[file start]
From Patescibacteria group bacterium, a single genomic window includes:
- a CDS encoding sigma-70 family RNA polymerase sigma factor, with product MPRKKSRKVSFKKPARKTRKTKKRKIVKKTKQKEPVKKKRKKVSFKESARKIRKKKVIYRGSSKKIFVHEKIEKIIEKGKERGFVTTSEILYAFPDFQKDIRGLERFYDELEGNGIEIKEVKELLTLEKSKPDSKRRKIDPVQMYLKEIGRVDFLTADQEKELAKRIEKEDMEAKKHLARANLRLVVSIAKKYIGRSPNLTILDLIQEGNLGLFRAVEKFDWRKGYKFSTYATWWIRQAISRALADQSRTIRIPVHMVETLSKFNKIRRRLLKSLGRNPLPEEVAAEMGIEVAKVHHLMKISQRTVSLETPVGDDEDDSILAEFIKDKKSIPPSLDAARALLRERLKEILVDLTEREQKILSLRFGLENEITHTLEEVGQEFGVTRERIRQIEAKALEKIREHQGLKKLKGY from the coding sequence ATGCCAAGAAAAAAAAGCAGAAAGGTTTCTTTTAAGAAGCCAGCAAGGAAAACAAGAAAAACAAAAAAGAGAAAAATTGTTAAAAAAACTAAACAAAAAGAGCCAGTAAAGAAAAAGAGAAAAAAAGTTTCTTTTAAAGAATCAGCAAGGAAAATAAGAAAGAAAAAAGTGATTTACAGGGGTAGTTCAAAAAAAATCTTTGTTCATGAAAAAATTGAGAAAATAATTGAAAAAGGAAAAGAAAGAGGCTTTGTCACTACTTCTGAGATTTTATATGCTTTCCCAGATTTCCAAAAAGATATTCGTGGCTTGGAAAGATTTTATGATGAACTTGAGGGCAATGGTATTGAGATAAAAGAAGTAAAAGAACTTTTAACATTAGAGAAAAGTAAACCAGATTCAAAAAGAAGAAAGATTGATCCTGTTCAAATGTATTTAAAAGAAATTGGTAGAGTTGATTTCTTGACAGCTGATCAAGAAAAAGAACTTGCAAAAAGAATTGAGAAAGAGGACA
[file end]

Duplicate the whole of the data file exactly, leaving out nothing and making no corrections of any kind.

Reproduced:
From Patescibacteria group bacterium, a single genomic window includes:
- a CDS encoding sigma-70 family RNA polymerase sigma factor, with product MPRKKSRKVSFKKPARKTRKTKKRKIVKKTKQKEPVKKKRKKVSFKESARKIRKKKVIYRGSSKKIFVHEKIEKIIEKGKERGFVTTSEILYAFPDFQKDIRGLERFYDELEGNGIEIKEVKELLTLEKSKPDSKRRKIDPVQMYLKEIGRVDFLTADQEKELAKRIEKEDMEAKKHLARANLRLVVSIAKKYIGRSPNLTILDLIQEGNLGLFRAVEKFDWRKGYKFSTYATWWIRQAISRALADQSRTIRIPVHMVETLSKFNKIRRRLLKSLGRNPLPEEVAAEMGIEVAKVHHLMKISQRTVSLETPVGDDEDDSILAEFIKDKKSIPPSLDAARALLRERLKEILVDLTEREQKILSLRFGLENEITHTLEEVGQEFGVTRERIRQIEAKALEKIREHQGLKKLKGY from the coding sequence ATGCCAAGAAAAAAAAGCAGAAAGGTTTCTTTTAAGAAGCCAGCAAGGAAAACAAGAAAAACAAAAAAGAGAAAAATTGTTAAAAAAACTAAACAAAAAGAGCCAGTAAAGAAAAAGAGAAAAAAAGTTTCTTTTAAAGAATCAGCAAGGAAAATAAGAAAGAAAAAAGTGATTTACAGGGGTAGTTCAAAAAAAATCTTTGTTCATGAAAAAATTGAGAAAATAATTGAAAAAGGAAAAGAAAGAGGCTTTGTCACTACTTCTGAGATTTTATATGCTTTCCCAGATTTCCAAAAAGATATTCGTGGCTTGGAAAGATTTTATGATGAACTTGAGGGCAATGGTATTGAGATAAAAGAAGTAAAAGAACTTTTAACATTAGAGAAAAGTAAACCAGATTCAAAAAGAAGAAAGATTGATCCTGTTCAAATGTATTTAAAAGAAATTGGTAGAGTTGATTTCTTGACAGCTGATCAAGAAAAAGAACTTGCAAAAAGAATTGAGAAAGAGGACA